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Typography, Referenced
Text
Job:03171 Title:Typography Referenced (Rockport)
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T
he history of type development
has seen many exciting eras. The
invention of moveable type, for
instance, revolutionized our world,
allowing the transmittal and sharing of
knowledge, raising the level of the world’s
literacy, and enabling civilization to progress
and prosper. And today we fi nd ourselves
in an unprecedented era of typographic
fervor and productivity. Technological
developments, principally the ubiquity of
computers, the availability of sophisticated
software, and Internet connectivity, have
raised even the average person’s awareness
about the power of typography. In 2007, the
TV game show Jeopardy! had “Fonts” as a
category, with Bodoni and Helvetica among
the answers. Popular magazines such as the
Atlantic, GQ, New Yorker, and the New York
Times Magazine have published signi cant
articles about typographic topics that once
would have been considered too esoteric for
mainstream media. Network television shows
and public radio programs have interviewed
type designers. For the fi rst time in history,
the lay public has an appreciation for and
an understanding of good typography.
Today, hundreds of colleges and universi-
ties worldwide teach courses about typography
and even type design. There is a virtual army
of enthusiastic young people devoted to the
pursuit of typographic knowledge, excel-
lence of typographic design, and type design.
Prominent type designers are sought after
as speakers and teachers; some have even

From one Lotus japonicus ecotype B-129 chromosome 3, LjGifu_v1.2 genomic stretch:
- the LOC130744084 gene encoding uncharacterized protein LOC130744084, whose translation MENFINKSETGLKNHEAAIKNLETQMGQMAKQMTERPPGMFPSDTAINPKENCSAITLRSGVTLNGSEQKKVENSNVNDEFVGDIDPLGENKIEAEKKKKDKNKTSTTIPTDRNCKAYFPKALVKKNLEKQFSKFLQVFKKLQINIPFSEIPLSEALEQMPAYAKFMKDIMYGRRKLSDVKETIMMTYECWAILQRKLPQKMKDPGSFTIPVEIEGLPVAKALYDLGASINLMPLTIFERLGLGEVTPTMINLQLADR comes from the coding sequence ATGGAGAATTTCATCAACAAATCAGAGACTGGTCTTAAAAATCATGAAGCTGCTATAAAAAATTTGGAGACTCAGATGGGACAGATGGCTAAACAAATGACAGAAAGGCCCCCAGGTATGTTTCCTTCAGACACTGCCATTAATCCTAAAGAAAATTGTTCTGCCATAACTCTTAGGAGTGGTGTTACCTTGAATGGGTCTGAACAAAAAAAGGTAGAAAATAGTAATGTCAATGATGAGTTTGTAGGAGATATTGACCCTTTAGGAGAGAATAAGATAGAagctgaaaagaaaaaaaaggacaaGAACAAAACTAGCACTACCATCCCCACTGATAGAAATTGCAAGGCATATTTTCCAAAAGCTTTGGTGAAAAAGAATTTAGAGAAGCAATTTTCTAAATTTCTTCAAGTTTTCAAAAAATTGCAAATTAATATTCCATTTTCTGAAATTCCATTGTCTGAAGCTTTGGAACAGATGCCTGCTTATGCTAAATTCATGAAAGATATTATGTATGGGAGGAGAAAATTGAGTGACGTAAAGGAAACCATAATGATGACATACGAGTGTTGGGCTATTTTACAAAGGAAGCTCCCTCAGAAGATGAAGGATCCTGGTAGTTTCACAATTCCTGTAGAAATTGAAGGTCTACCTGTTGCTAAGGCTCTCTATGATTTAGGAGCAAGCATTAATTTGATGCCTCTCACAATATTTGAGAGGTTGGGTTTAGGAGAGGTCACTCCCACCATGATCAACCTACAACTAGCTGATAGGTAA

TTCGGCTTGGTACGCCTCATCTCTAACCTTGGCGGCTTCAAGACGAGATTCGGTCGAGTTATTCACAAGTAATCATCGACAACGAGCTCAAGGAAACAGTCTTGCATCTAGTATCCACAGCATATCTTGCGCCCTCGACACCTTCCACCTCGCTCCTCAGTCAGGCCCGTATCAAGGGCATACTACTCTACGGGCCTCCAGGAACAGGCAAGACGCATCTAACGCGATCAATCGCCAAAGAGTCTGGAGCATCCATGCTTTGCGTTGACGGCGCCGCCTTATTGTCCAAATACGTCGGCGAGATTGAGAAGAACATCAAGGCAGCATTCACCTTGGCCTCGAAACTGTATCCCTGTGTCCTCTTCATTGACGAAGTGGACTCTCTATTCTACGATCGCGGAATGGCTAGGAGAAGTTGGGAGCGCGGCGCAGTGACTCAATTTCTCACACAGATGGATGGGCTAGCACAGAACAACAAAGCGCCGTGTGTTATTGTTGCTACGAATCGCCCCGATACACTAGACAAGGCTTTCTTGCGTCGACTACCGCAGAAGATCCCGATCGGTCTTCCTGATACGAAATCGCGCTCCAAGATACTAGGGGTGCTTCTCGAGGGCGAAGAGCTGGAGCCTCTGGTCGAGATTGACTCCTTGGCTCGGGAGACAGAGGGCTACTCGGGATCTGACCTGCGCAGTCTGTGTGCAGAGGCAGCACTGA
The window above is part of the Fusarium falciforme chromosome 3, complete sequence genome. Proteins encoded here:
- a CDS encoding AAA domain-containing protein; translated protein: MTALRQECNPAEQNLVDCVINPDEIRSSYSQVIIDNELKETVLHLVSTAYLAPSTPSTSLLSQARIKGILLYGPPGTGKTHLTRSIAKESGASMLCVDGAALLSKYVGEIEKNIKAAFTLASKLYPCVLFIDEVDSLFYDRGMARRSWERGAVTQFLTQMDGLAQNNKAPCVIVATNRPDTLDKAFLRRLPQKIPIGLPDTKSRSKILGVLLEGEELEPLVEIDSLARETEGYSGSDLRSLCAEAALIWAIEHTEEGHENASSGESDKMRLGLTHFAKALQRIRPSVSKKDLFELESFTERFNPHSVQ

attained rock star status.
Type is no longer the invisible servant of
design, but rather recognized as design
of the highest order. Typography is a subject of
erce debate and even controversy. Its
passionate base celebrates and covets its innate
complexity and characteristics. Typography
conferences—formerly dry and scholarly—
have become must-attend events, entertaining
revels, even. Type-centric game shows
and typographic “performance art” have
appeared on the scene as inventive expres-
sions of typography’s enormous appeal.
Dare we venture a guess as to the number
of readily available, downloadable, relatively
inexpensive typefaces o ered by a profusion of
foundries, some with as few as a couple fonts,
some with thousands? At this writing, that
number surely tops 200,000. That’s an aston-
ishing number when we consider that only
a few short years ago the fi gure was likely in
the tens of thousands, with many fewer just
prior to that. The tools—namely, software—for
sophisticated and fully functional digital type-
face design have themselves become easier to
use and more a ordable, and the means for dis-
tribution of digital fonts is only a click away.
Introduction
Wrapping Paper:
Linotype Didot, Braille,
and sign language,
/Michael Osborne
Design, United States
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